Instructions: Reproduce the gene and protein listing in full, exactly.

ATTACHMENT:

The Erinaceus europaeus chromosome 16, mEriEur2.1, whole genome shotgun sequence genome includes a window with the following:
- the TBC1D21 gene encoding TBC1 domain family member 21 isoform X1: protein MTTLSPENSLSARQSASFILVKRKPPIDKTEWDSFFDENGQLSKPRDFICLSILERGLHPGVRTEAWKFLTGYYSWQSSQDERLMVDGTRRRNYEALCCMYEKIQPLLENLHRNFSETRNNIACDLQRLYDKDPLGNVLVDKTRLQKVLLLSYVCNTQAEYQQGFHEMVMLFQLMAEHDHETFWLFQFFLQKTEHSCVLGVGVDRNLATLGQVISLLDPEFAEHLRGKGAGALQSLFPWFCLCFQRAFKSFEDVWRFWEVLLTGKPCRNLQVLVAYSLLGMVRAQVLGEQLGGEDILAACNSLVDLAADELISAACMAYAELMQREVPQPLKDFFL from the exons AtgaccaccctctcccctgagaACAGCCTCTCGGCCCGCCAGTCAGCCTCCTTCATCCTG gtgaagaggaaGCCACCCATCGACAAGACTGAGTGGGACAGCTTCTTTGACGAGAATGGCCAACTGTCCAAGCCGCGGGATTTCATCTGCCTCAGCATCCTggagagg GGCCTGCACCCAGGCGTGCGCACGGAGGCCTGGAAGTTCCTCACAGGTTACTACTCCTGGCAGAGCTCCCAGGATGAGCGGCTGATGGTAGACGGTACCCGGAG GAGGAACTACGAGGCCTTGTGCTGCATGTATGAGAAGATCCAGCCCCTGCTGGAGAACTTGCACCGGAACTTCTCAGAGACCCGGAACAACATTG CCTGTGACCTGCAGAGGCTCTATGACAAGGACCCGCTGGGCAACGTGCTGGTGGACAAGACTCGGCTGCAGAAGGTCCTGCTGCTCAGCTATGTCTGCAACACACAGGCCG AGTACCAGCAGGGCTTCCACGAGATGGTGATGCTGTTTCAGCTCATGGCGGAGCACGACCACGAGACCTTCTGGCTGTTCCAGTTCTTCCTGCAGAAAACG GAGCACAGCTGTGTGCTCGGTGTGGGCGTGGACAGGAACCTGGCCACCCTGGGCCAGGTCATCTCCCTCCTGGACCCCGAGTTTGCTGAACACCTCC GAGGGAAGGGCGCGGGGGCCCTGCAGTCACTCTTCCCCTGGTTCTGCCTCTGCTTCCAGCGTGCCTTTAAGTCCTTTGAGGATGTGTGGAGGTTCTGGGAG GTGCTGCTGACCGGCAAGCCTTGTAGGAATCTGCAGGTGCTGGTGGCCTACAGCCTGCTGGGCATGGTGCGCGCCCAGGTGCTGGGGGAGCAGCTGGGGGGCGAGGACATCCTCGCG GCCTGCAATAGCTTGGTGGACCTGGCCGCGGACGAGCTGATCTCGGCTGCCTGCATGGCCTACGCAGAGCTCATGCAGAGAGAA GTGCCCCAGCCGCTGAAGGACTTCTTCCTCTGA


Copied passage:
The Erinaceus europaeus chromosome 16, mEriEur2.1, whole genome shotgun sequence genome includes a window with the following:
- the TBC1D21 gene encoding TBC1 domain family member 21 isoform X1: protein MTTLSPENSLSARQSASFILVKRKPPIDKTEWDSFFDENGQLSKPRDFICLSILERGLHPGVRTEAWKFLTGYYSWQSSQDERLMVDGTRRRNYEALCCMYEKIQPLLENLHRNFSETRNNIACDLQRLYDKDPLGNVLVDKTRLQKVLLLSYVCNTQAEYQQGFHEMVMLFQLMAEHDHETFWLFQFFLQKTEHSCVLGVGVDRNLATLGQVISLLDPEFAEHLRGKGAGALQSLFPWFCLCFQRAFKSFEDVWRFWEVLLTGKPCRNLQVLVAYSLLGMVRAQVLGEQLGGEDILAACNSLVDLAADELISAACMAYAELMQREVPQPLKDFFL from the exons AtgaccaccctctcccctgagaACAGCCTCTCGGCCCGCCAGTCAGCCTCCTTCATCCTG gtgaagaggaaGCCACCCATCGACAAGACTGAGTGGGACAGCTTCTTTGACGAGAATGGCCAACTGTCCAAGCCGCGGGATTTCATCTGCCTCAGCATCCTggagagg GGCCTGCACCCAGGCGTGCGCACGGAGGCCTGGAAGTTCCTCACAGGTTACTACTCCTGGCAGAGCTCCCAGGATGAGCGGCTGATGGTAGACGGTACCCGGAG GAGGAACTACGAGGCCTTGTGCTGCATGTATGAGAAGATCCAGCCCCTGCTGGAGAACTTGCACCGGAACTTCTCAGAGACCCGGAACAACATTG CCTGTGACCTGCAGAGGCTCTATGACAAGGACCCGCTGGGCAACGTGCTGGTGGACAAGACTCGGCTGCAGAAGGTCCTGCTGCTCAGCTATGTCTGCAACACACAGGCCG AGTACCAGCAGGGCTTCCACGAGATGGTGATGCTGTTTCAGCTCATGGCGGAGCACGACCACGAGACCTTCTGGCTGTTCCAGTTCTTCCTGCAGAAAACG GAGCACAGCTGTGTGCTCGGTGTGGGCGTGGACAGGAACCTGGCCACCCTGGGCCAGGTCATCTCCCTCCTGGACCCCGAGTTTGCTGAACACCTCC GAGGGAAGGGCGCGGGGGCCCTGCAGTCACTCTTCCCCTGGTTCTGCCTCTGCTTCCAGCGTGCCTTTAAGTCCTTTGAGGATGTGTGGAGGTTCTGGGAG GTGCTGCTGACCGGCAAGCCTTGTAGGAATCTGCAGGTGCTGGTGGCCTACAGCCTGCTGGGCATGGTGCGCGCCCAGGTGCTGGGGGAGCAGCTGGGGGGCGAGGACATCCTCGCG GCCTGCAATAGCTTGGTGGACCTGGCCGCGGACGAGCTGATCTCGGCTGCCTGCATGGCCTACGCAGAGCTCATGCAGAGAGAA GTGCCCCAGCCGCTGAAGGACTTCTTCCTCTGA